At the Green Free School in Copenhagen, you're more likely to find pupils repairing a bicycle or doing urban farming than sitting in front of a blackboard
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- Meet Denmark's school, where education is all about sustainability | DW | 19.02.2020
- Deutsche Welle (www.dw.com)
- Jan 21 2020
- Word count
- 1073 words
So I definitely think a more direct connection to nature and natural systems is vitally needed for many people today, particularly those living in cities or suburbs (or even rural farmland, which is nearly as transformed as more built up places). Breaking down the mental category of "nature" and "not-nature" is very important in my opinion, and the more people that realize there is nowhere that is not nature, the more people who will be environmentally conscious.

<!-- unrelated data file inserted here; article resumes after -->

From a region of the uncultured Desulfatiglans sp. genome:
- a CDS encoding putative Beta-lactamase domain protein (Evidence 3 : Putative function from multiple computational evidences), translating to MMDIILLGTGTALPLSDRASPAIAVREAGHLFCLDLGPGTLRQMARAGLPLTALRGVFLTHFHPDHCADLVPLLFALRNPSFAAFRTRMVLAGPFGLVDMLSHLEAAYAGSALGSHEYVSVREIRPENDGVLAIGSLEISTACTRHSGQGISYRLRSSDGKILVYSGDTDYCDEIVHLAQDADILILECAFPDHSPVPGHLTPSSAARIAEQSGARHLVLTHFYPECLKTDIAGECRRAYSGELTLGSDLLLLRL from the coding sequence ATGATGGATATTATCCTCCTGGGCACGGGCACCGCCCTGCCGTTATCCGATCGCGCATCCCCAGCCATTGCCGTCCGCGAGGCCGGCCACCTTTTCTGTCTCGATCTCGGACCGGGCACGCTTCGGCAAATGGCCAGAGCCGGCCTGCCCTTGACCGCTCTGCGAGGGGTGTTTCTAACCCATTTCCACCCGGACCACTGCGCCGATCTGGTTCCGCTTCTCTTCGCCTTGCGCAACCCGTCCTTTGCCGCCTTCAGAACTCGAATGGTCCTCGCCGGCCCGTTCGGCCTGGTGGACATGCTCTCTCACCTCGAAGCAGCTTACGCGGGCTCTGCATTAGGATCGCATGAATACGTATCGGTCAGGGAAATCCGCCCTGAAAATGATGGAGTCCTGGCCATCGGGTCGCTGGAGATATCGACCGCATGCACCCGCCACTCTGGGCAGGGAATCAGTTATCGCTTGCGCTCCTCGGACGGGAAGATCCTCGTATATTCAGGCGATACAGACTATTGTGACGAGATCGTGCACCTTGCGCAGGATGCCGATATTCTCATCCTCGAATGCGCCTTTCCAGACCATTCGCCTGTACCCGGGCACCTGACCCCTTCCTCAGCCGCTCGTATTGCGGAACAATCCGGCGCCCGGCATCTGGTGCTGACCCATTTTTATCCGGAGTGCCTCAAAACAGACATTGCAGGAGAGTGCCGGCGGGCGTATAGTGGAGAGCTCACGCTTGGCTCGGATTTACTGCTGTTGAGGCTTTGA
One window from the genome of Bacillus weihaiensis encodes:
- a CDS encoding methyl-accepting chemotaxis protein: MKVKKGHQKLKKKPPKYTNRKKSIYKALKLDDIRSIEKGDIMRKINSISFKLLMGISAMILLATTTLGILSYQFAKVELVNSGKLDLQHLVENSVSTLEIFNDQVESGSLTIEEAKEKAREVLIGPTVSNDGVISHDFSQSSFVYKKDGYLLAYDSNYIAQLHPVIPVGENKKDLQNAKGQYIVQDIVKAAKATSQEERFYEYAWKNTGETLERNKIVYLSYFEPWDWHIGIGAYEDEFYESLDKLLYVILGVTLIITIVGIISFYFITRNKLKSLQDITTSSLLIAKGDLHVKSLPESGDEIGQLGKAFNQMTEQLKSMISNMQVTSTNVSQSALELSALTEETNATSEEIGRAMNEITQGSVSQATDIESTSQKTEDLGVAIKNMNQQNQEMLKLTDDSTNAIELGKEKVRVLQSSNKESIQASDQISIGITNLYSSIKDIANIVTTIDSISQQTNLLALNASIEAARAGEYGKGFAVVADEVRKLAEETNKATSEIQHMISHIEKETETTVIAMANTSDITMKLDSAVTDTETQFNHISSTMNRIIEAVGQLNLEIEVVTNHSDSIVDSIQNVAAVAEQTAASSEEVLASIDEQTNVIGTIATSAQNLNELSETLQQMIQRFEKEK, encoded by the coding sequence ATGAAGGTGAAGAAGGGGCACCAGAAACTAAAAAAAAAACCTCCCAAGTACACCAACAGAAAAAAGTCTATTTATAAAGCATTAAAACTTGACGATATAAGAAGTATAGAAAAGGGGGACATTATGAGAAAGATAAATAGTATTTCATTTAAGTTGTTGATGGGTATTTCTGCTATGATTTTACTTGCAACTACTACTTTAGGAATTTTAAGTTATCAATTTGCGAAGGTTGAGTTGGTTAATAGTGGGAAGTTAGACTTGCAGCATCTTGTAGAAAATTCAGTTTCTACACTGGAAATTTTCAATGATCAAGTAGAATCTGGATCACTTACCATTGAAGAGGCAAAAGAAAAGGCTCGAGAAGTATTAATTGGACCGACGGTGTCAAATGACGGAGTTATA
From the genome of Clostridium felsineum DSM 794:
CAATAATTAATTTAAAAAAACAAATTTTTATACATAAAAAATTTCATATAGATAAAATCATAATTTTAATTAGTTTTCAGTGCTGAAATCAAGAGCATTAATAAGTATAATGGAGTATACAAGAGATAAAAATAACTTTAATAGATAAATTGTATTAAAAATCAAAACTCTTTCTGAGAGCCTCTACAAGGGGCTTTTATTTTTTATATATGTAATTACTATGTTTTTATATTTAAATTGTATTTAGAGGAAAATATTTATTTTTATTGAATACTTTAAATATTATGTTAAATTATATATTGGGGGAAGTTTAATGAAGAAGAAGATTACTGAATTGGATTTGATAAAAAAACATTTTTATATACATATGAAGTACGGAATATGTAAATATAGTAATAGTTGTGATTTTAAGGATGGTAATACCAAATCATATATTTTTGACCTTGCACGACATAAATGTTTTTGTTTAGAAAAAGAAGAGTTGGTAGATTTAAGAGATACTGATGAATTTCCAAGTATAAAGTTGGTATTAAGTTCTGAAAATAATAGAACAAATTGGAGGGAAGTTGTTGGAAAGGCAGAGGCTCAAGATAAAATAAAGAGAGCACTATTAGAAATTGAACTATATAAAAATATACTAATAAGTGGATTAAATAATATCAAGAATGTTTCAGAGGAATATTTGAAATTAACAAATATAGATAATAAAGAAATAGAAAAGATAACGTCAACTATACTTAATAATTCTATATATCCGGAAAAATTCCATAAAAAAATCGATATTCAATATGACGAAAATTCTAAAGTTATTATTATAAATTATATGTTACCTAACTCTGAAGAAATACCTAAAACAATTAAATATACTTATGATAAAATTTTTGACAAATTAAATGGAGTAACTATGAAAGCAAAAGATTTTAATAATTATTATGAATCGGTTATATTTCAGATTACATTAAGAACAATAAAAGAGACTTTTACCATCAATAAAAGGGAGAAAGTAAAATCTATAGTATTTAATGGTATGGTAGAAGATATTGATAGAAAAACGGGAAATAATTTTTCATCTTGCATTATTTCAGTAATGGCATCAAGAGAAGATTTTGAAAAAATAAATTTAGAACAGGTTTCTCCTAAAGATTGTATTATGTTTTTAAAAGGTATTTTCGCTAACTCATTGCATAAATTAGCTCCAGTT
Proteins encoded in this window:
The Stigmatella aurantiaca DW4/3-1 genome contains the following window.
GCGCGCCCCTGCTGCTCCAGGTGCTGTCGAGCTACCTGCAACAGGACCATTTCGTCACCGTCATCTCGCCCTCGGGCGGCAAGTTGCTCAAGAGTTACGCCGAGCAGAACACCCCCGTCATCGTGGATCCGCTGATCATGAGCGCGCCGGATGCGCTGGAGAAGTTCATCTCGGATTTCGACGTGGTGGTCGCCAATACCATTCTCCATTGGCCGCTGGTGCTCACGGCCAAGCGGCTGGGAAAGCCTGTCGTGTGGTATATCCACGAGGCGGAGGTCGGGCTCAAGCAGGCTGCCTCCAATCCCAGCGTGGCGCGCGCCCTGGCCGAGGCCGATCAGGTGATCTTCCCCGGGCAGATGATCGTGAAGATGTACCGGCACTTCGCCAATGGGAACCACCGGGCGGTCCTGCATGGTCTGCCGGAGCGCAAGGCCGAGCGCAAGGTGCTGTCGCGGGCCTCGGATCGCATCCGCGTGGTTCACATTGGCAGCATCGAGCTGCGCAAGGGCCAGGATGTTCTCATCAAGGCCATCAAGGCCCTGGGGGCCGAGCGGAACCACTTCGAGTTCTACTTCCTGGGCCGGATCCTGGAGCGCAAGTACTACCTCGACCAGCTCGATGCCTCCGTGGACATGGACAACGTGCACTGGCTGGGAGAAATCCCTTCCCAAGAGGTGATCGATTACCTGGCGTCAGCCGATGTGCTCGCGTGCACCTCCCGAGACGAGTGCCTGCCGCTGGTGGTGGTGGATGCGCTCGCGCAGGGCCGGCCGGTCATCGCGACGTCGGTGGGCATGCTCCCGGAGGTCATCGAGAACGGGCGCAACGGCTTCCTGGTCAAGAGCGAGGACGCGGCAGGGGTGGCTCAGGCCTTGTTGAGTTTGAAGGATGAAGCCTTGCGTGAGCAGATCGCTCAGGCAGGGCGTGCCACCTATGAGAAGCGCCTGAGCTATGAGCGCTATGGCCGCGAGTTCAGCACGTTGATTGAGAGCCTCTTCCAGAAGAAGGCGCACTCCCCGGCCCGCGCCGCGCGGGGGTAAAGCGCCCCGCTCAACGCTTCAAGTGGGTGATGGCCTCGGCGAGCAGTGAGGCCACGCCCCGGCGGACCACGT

That being said, I'm not sure schools with this type of curriculum are the way to go about things. There is use for some people in knowing how to forage for mushrooms, or make things out of clay or natural fibers. And certainly a better understanding of ecology would be a net benefit for society. But school also must teach how to live in society and the cultural and historical context that society developed in - i.e., those things provided by a standard curriculum. It's possible this school includes those things, but its not clear at all from the articles. I think kids need to learn math, science, history, geography, etc in order to understand the society they live in. And such understanding is surely as important as an understanding of ecology and environmental factors when it comes to changing said society.
I think a lot of what is provided by this schools curriculum might be better provided by something like Scouting, which also promotes concern and care for the environment but without sacrificing a standard curriculum to get there.